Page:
There are few greater wastes of a good director’s talents than found-footage. Take Ti West, for example. The young horror maestro made a splash with 2009’s The House Of The Devil, a throwback babysitter-in-peril potboiler that demonstrated not just his knowledge of Reagan-era schlock but also his John Carpenter-like command of space, composition, and timing. (Forget the film’s ’80s-horror affections; its real value lies with those elegant Steadicam shots.) Yet for reasons that may have more to do with budget constraints than creative incentive, West seems to have been consumed by the booming Blair Witch business. Following on the heels of his dull contribution to the original V/H/S, The Sacrament further confirms that the man’s gifts for virtuosic staging are completely squandered on a genre of deliberate artlessness. Because the film is meant to resemble documentary footage, West is forced to effectively “play dumb,” disguising his craftsmanship behind a lot of intentionally cruddy handheld camerawork. Still, that’d be less of a problem if the material he was gracelessly filming weren’t such run-of-the-mill claptrap.
Presented as a VICE-funded piece of immersion journalism, The Sacrament finds a pair of videographers (AJ Bowen and Joe Swanberg) accompanying a co-worker (Kentucker Audley) to a remote commune, where the young man’s ex-drug-addict sister (Amy Seimetz) has taken up residence. From the moment the outsiders arrive at the ominously titled Eden Parish, a sprawling rural oasis with armed guards at its gates, it’s clear that there’s something amiss about this spiritual sanctuary. West’s aesthetic aptitude may be completely obscured by the mock-doc format, but his knack for slow burns remains intact: The early scenes possess a certain nagging creepiness, especially once character actor Gene Jones shows up as the commune’s loquacious, congenial “Father”—a Southern gentleman who delivers passive-aggressive threats through a smile and with a silver tongue. As The House Of The Devil previously demonstrated, West knows how to spook viewers with little more than the vague suggestion of malicious motives, especially when that vibe is being put out by an outwardly amiable fellow.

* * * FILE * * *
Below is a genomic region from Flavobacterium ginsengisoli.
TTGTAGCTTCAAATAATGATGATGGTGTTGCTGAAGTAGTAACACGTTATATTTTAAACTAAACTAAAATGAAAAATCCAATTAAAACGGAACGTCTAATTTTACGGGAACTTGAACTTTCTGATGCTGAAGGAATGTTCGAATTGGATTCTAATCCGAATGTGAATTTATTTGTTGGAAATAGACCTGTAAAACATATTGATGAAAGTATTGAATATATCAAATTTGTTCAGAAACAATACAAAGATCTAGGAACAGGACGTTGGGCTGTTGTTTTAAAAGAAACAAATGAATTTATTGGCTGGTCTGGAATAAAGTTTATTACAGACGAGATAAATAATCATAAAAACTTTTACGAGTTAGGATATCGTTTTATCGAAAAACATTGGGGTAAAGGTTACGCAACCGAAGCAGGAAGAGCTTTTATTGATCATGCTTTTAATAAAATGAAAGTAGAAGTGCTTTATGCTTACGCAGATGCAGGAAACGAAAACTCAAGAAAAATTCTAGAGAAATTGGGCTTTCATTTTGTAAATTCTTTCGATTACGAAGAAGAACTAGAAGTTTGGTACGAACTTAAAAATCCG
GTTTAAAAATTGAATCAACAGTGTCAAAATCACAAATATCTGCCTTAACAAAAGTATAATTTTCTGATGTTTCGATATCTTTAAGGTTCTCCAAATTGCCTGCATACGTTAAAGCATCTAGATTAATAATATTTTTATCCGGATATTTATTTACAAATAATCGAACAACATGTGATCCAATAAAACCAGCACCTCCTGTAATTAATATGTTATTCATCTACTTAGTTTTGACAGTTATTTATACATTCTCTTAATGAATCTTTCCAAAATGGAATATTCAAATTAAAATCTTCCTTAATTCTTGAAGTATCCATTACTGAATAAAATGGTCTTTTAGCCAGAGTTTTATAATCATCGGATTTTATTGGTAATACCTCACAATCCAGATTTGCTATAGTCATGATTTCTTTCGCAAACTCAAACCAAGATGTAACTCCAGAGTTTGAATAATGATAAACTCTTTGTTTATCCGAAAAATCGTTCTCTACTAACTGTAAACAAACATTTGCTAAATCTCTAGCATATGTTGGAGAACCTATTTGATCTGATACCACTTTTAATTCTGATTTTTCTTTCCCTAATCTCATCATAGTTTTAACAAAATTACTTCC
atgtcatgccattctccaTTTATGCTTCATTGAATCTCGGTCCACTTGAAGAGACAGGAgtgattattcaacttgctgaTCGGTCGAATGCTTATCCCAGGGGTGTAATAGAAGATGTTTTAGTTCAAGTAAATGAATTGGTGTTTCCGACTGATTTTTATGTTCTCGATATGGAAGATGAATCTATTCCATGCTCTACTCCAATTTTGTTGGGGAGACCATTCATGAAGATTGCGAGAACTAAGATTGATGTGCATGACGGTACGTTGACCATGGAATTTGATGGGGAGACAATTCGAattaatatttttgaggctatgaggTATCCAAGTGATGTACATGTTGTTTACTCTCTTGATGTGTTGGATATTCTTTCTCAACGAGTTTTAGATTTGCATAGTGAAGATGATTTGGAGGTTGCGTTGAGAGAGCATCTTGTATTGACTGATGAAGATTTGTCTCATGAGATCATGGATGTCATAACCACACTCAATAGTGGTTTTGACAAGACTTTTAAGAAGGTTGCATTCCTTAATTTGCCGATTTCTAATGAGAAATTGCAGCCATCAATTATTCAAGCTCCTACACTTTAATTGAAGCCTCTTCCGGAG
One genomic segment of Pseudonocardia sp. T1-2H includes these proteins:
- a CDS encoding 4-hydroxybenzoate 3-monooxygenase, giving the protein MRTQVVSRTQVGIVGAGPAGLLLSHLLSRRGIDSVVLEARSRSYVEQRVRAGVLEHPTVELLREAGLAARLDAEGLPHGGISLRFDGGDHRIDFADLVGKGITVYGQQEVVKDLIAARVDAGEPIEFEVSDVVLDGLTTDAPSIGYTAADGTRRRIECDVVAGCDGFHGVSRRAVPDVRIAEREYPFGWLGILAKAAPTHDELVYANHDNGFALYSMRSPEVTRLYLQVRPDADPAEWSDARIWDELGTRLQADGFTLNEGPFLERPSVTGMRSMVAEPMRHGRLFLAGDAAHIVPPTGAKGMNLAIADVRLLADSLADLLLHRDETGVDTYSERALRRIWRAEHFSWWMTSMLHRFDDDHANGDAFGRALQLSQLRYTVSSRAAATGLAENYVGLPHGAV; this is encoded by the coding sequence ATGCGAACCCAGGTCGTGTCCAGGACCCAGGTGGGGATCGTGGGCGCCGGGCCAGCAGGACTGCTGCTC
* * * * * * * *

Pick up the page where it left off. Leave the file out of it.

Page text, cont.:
Yet there’s a downside to the director’s strategy of tension and release, and it’s that the payoff never lives up to the immaculate build. That’s especially true in the case of The Sacrament, which goes exactly where it appears to be going the entire time, with no surprises or wrinkles in en route to the expected destination. Worse still, its violent third act also plays like a cheap recreation of a particularly well-publicized, real-life tragedy, as though West had read some old magazine article and thought, “This would make a cool horror film.” (One should never expect tastefulness from a film “produced by Eli Roth.”) And while Devil and the director’s The Innkeepers both got by on their visual pleasures, even when their plots fell apart, The Sacrament can’t even make its gimmick feel plausible. If what we’re watching is supposed to be an official, ready-to-air VICE segment, complete with an intro and title cards, why does it also appear to be unedited raw footage of the trip? Such sloppiness reveals what an ill fit West is for found-footage. He should leave the amateur moves to the amateurs.